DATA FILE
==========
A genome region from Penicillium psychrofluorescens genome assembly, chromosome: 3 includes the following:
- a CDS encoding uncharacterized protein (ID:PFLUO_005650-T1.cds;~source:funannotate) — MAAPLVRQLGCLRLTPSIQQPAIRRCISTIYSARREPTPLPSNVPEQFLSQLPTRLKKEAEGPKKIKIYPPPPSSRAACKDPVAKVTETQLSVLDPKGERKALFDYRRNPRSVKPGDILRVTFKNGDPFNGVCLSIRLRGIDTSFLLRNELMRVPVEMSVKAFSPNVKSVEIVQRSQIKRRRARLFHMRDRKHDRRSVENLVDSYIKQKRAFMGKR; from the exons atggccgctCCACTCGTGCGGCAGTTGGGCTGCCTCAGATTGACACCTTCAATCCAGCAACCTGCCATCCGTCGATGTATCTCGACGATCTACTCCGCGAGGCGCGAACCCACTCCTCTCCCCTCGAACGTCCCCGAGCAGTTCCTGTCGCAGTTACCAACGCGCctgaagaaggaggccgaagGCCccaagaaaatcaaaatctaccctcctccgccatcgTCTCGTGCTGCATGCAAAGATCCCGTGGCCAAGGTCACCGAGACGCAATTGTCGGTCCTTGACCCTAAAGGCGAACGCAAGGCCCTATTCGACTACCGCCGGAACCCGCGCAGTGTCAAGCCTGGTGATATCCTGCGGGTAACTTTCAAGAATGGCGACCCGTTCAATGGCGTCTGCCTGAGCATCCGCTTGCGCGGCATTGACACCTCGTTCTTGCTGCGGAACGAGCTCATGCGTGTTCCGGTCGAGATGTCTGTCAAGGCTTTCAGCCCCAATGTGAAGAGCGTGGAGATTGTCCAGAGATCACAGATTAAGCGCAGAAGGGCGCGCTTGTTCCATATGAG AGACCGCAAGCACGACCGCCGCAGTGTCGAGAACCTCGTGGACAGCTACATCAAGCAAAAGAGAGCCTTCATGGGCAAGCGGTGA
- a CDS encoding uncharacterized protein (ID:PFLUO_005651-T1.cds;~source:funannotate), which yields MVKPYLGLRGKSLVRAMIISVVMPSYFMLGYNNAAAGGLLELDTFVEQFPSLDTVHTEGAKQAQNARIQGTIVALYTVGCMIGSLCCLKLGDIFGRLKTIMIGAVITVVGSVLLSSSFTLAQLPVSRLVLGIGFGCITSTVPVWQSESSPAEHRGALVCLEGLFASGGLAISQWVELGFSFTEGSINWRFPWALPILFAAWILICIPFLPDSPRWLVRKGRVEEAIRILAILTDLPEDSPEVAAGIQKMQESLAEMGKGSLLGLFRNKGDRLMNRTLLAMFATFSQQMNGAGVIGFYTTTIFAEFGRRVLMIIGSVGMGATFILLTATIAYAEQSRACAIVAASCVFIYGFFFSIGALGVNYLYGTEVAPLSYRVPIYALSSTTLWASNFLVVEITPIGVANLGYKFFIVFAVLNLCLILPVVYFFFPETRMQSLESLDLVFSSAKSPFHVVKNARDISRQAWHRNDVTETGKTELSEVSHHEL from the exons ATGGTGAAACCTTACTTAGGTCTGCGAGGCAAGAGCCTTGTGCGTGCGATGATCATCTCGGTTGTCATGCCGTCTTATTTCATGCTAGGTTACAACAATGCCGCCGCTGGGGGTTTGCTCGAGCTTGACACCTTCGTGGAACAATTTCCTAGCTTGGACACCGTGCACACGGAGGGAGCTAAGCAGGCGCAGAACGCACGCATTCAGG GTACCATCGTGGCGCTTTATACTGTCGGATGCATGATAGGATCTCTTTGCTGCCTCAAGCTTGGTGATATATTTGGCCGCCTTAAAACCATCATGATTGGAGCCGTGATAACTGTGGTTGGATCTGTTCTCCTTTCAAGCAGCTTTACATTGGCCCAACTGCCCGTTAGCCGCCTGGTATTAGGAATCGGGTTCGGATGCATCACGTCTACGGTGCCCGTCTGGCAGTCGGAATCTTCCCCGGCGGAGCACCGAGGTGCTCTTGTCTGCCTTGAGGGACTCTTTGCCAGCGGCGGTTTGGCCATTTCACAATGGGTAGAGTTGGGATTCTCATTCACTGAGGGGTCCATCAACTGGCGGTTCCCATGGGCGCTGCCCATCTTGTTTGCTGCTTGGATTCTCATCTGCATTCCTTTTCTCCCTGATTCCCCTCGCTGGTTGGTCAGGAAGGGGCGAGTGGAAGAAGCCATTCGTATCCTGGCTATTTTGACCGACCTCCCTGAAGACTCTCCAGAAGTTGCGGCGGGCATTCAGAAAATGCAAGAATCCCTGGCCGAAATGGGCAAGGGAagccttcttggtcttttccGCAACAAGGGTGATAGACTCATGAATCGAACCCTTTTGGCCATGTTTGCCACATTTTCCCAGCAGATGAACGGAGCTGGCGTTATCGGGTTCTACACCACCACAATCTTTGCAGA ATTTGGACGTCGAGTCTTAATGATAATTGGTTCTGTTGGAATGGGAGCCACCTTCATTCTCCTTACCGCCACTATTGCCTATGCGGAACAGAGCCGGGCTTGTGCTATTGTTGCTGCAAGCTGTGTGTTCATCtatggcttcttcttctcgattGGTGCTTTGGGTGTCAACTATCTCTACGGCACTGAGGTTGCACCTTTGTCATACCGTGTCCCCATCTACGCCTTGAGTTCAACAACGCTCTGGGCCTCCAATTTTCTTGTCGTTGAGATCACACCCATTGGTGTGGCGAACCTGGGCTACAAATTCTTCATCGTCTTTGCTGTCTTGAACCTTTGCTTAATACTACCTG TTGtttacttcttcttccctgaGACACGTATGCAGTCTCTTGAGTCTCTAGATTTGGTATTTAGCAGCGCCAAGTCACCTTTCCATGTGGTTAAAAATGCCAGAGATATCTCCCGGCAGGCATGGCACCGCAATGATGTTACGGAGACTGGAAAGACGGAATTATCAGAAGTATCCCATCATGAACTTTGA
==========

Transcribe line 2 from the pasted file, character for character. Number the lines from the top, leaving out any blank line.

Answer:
- a CDS encoding uncharacterized protein (ID:PFLUO_005650-T1.cds;~source:funannotate) — MAAPLVRQLGCLRLTPSIQQPAIRRCISTIYSARREPTPLPSNVPEQFLSQLPTRLKKEAEGPKKIKIYPPPPSSRAACKDPVAKVTETQLSVLDPKGERKALFDYRRNPRSVKPGDILRVTFKNGDPFNGVCLSIRLRGIDTSFLLRNELMRVPVEMSVKAFSPNVKSVEIVQRSQIKRRRARLFHMRDRKHDRRSVENLVDSYIKQKRAFMGKR; from the exons atggccgctCCACTCGTGCGGCAGTTGGGCTGCCTCAGATTGACACCTTCAATCCAGCAACCTGCCATCCGTCGATGTATCTCGACGATCTACTCCGCGAGGCGCGAACCCACTCCTCTCCCCTCGAACGTCCCCGAGCAGTTCCTGTCGCAGTTACCAACGCGCctgaagaaggaggccgaagGCCccaagaaaatcaaaatctaccctcctccgccatcgTCTCGTGCTGCATGCAAAGATCCCGTGGCCAAGGTCACCGAGACGCAATTGTCGGTCCTTGACCCTAAAGGCGAACGCAAGGCCCTATTCGACTACCGCCGGAACCCGCGCAGTGTCAAGCCTGGTGATATCCTGCGGGTAACTTTCAAGAATGGCGACCCGTTCAATGGCGTCTGCCTGAGCATCCGCTTGCGCGGCATTGACACCTCGTTCTTGCTGCGGAACGAGCTCATGCGTGTTCCGGTCGAGATGTCTGTCAAGGCTTTCAGCCCCAATGTGAAGAGCGTGGAGATTGTCCAGAGATCACAGATTAAGCGCAGAAGGGCGCGCTTGTTCCATATGAG AGACCGCAAGCACGACCGCCGCAGTGTCGAGAACCTCGTGGACAGCTACATCAAGCAAAAGAGAGCCTTCATGGGCAAGCGGTGA